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    ARTICLE

    Daanger Putul Nach

    Map Academy

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    Also known as dang putul and daanger putul, daanger putul nach is a rod puppetry tradition of West Bengal. Literally translating to “rod doll dance,” it is deeply influenced by jatra, borrowing heavily from the costume, repertory, music and dialogues of the folk theatre form.

    Though its precise origins remain unknown, it is believed that daanger putul nach dates as far back as the fourteenth century CE. Historically, daanger putul nach was an extremely popular form of puppetry across Bengal, attracting wealthy patrons and audiences in the thousands. Today, however, it is mainly practised in the district of South 24 Parganas.

    The puppets of daanger putul nach are up to 1.25 metres in height and weigh between 5 and 15 kilograms. Traditionally carved from the wood of the dumur (cluster fig) tree, they are also made of thermocol, plastic and rubber now. The puppets are carved by carpenters and painted by patua artists using primary colours and varnish. Except for the puppet depicting Krishna, which is carved with one leg, the puppets are made without legs or feet. A long wooden rod connects the head and torso. The puppeteer balances this rod in a cup-like mould called kere, which is tied around the waist. A shorter rod is used to manipulate the head, and the arms are manipulated using a string concealed in the torso. The hands of the puppets are carved with a hole to allow for additional props. A single puppet figure may be used to depict multiple characters through changes in costume and ornamentation.

    Daanger putul nach is performed on a temporary stage made of bamboo poles, surrounded by cloth on all sides. The performance platform is an opening at a height of five feet from the ground, which allows the puppeteers to remain concealed while they manipulate the puppets from below. The puppets enter from the left side of the stage, while the actors and musicians occupy the right side. Painted scenes are used as backdrops. A performance can be three hours long, although fairs often feature shorter performances. The puppet show begins with a ritual song and a musical overture to attract audiences, after which the main plot begins. The themes range from religious and mythological stories and folklore to stories of Bengali jatra plays and movies, adapted for the puppetry format.

    A traditional daanger putul nach troupe comprises fifteen to twenty individuals. There are two types of puppeteers: nariye, who manipulate non-dancing puppets, and nachiye, who manipulate puppets depicting dancers. Nachiye often perform wearing anklets with bells to enhance the effect of the puppet dance. The sur master, who composes the musical score of a play and sings the songs, is accompanied by actors who voice the puppets, as well as singers and musicians who play the traditional instruments of dhol, tabla, kansi (a bell metal plate struck with a stick) and kartal (cymbals). Today, pre-recorded music is also frequently used in performances to cut costs. Most members of a puppet troupe work in the agricultural sector, coming together to perform when summoned by the troupe owner. Troupes travel during the winter season, performing at village fairs and temple festivals. Women, traditionally not a part of troupes, can now be found singing and voicing puppets depicting female characters.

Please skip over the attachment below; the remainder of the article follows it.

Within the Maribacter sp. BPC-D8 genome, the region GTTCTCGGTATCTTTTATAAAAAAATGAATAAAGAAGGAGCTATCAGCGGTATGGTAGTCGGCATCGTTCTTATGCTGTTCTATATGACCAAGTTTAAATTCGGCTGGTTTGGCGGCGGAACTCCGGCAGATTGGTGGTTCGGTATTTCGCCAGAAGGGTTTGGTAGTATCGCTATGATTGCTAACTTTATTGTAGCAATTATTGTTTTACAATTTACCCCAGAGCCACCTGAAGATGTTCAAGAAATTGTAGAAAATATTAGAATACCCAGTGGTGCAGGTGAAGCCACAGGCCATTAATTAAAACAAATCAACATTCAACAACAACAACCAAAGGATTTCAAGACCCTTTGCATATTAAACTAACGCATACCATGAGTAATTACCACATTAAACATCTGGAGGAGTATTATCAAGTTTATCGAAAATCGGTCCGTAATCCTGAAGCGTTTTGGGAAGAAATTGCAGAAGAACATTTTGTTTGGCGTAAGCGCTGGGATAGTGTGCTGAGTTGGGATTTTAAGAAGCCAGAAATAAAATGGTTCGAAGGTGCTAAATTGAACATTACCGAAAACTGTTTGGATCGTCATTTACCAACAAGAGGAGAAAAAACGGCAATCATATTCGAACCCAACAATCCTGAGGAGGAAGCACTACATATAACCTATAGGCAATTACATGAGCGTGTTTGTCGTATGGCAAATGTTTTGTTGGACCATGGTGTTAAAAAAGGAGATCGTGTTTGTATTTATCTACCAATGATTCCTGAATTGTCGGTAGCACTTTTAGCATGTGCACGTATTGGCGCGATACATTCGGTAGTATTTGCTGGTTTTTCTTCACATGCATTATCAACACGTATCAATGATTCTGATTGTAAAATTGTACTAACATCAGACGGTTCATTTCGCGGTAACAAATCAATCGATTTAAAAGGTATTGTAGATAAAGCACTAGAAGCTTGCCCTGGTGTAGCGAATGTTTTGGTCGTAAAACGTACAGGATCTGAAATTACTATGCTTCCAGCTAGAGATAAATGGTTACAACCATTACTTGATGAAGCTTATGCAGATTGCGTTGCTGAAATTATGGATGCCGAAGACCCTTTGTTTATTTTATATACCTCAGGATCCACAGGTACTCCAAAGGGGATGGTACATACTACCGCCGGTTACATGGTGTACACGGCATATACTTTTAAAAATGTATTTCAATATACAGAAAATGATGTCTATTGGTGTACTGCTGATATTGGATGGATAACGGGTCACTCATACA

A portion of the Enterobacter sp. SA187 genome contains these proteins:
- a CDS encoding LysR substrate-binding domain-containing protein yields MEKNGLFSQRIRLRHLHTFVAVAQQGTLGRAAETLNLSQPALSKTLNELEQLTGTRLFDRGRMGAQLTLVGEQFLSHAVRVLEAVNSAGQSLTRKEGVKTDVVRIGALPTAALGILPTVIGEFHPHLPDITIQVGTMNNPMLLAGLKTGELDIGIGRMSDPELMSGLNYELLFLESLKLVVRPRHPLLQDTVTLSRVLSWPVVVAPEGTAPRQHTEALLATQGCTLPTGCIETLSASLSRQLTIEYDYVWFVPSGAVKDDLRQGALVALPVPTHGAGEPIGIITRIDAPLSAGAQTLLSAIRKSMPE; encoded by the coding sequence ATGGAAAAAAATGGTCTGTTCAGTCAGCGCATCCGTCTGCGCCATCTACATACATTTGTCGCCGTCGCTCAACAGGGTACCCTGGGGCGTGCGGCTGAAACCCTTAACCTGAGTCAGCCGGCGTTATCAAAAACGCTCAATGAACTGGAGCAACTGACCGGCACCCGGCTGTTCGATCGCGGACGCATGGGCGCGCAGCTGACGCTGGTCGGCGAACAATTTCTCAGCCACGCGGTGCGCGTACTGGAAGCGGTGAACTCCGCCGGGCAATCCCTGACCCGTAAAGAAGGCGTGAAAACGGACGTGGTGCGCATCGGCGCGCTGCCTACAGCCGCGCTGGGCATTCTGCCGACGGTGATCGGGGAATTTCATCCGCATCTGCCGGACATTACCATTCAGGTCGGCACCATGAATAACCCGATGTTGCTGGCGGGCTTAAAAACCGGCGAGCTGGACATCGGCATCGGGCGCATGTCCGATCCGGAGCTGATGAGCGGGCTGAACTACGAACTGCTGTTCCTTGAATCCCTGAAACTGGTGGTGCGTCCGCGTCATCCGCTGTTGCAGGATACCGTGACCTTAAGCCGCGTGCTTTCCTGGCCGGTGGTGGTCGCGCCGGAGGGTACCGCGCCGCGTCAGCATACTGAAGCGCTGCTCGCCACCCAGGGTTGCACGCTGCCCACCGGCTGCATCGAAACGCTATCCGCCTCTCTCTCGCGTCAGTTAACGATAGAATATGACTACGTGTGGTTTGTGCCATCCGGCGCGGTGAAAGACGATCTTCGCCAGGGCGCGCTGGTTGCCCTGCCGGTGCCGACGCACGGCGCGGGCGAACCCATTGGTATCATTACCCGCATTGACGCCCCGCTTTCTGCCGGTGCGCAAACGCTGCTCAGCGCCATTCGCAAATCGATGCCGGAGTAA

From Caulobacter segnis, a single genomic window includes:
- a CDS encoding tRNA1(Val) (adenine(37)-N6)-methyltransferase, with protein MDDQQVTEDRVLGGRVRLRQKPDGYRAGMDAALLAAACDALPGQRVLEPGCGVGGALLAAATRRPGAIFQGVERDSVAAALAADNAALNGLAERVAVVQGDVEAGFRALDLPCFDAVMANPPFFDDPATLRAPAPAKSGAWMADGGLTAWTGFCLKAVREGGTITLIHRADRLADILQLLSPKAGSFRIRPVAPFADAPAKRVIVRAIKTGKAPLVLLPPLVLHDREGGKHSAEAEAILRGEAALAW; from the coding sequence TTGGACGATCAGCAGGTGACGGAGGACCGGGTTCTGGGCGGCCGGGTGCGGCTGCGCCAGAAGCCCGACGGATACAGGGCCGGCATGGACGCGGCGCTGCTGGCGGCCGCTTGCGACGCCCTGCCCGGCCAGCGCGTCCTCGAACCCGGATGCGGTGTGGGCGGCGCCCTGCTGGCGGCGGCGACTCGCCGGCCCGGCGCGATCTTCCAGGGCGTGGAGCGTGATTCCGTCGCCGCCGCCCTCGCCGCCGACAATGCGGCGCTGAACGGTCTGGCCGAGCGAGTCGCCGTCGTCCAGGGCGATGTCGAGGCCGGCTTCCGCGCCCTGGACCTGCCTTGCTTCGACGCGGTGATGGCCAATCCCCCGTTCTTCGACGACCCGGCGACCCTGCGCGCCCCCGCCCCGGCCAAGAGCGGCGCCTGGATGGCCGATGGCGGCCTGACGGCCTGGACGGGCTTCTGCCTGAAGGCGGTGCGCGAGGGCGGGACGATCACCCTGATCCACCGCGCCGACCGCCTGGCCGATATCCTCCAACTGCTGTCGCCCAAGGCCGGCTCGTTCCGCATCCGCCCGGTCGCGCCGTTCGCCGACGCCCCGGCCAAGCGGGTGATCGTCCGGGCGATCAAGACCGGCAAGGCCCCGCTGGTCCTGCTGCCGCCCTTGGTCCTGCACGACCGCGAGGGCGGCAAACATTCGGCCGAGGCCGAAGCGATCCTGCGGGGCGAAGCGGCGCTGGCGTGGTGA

Apart from changes in the materials used to make puppets, there have also been changes in the traditionally religious repertory of daanger putul nach, with social issues emerging as a popular theme. Of the few daanger putul nach groups still active in the South 24 Parganas district, a number are family-owned. The Jadunath Haldar Putul Nach Sanstha, which has performed at national and international festivals, is considered to be the oldest. The Satya Narayan Putul Sanstha, founded by Kangal Chandra Mondal in the 1980s and now managed by his son Nirapada Mondal, is also notable for its efforts to modernise daanger putul nach and introduce themes such as ecology and community health into the repertory. Prafulla Karmakar, a carpenter, is one of the last people still designing and carving daanger putul nach puppets. He was awarded the Sangeet Natak Akademi award in 2013.

     
    Bibliography

    Basu, Asit. “Dang-er Putul.” Produced by Centre for Cultural Resources and Training. Indian Culture. Video, 11:22. https://indianculture.gov.in/intangible-cultural-heritage/performing-arts/dang-er-putul-daang-er-putul

    Chaudhuri, Moumita. “Putul Watch.” Telegraph, August 29, 2021. https://www.telegraphindia.com/culture/putul-watch/cid/1828436

    Daricha Foundation. “Dang Putul.” Accessed November 09, 2021. http://www.daricha.org/sub_genre.aspx?ID=89&Name=Dang%20Putul

    Foley, Kathy and Dadi Pudumjee. “India.” World Encyclopaedia of Puppetry Arts, 2013. Accessed November 9, 2021. https://wepa.unima.org/en/india/

    Ghosh, Sampa and Utpal K Bannerjee. Indian Puppets. New Delhi: Abhinav Publications, 2005.

    MacBean, Rachael, dir. Jeeban O Jibika: The Dying Art of Puppetry in West Bengal. Kolkata: Eastern Zonal Cultural Centre, 2012. https://indianculture.gov.in/video/jeeban-o-jibika

    Pandey, Jhimli Mukherjee, and Monotosh Chakraborty. “Folk talk: Last dance of the puppet masters.” Times of India, April 11, 2015. https://timesofindia.indiatimes.com/city/kolkata/folk-talk-last-dance-of-the-puppet-masters/articleshow/46887976.cms

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